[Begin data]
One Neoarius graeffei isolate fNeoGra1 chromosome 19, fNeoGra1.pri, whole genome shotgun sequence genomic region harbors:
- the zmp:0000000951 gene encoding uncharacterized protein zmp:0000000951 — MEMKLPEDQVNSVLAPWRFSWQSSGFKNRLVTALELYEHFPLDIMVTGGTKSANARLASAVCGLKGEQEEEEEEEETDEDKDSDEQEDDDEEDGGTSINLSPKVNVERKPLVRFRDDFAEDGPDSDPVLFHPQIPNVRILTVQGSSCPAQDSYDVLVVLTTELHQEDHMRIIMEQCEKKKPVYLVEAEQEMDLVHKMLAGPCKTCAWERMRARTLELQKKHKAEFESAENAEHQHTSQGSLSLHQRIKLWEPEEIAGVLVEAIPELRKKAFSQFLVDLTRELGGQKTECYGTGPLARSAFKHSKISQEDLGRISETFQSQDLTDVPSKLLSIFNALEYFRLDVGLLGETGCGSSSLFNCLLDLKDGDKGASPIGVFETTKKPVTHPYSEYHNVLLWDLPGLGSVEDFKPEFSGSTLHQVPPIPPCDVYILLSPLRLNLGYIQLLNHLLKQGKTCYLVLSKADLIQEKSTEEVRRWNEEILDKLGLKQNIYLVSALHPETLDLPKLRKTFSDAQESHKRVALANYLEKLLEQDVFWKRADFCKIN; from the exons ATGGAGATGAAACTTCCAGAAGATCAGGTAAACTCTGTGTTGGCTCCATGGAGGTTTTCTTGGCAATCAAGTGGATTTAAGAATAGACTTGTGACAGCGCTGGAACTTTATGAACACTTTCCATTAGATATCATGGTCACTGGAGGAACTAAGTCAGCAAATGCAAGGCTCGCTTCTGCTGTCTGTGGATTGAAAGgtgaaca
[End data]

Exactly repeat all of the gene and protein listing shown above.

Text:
One Neoarius graeffei isolate fNeoGra1 chromosome 19, fNeoGra1.pri, whole genome shotgun sequence genomic region harbors:
- the zmp:0000000951 gene encoding uncharacterized protein zmp:0000000951 — MEMKLPEDQVNSVLAPWRFSWQSSGFKNRLVTALELYEHFPLDIMVTGGTKSANARLASAVCGLKGEQEEEEEEEETDEDKDSDEQEDDDEEDGGTSINLSPKVNVERKPLVRFRDDFAEDGPDSDPVLFHPQIPNVRILTVQGSSCPAQDSYDVLVVLTTELHQEDHMRIIMEQCEKKKPVYLVEAEQEMDLVHKMLAGPCKTCAWERMRARTLELQKKHKAEFESAENAEHQHTSQGSLSLHQRIKLWEPEEIAGVLVEAIPELRKKAFSQFLVDLTRELGGQKTECYGTGPLARSAFKHSKISQEDLGRISETFQSQDLTDVPSKLLSIFNALEYFRLDVGLLGETGCGSSSLFNCLLDLKDGDKGASPIGVFETTKKPVTHPYSEYHNVLLWDLPGLGSVEDFKPEFSGSTLHQVPPIPPCDVYILLSPLRLNLGYIQLLNHLLKQGKTCYLVLSKADLIQEKSTEEVRRWNEEILDKLGLKQNIYLVSALHPETLDLPKLRKTFSDAQESHKRVALANYLEKLLEQDVFWKRADFCKIN; from the exons ATGGAGATGAAACTTCCAGAAGATCAGGTAAACTCTGTGTTGGCTCCATGGAGGTTTTCTTGGCAATCAAGTGGATTTAAGAATAGACTTGTGACAGCGCTGGAACTTTATGAACACTTTCCATTAGATATCATGGTCACTGGAGGAACTAAGTCAGCAAATGCAAGGCTCGCTTCTGCTGTCTGTGGATTGAAAGgtgaaca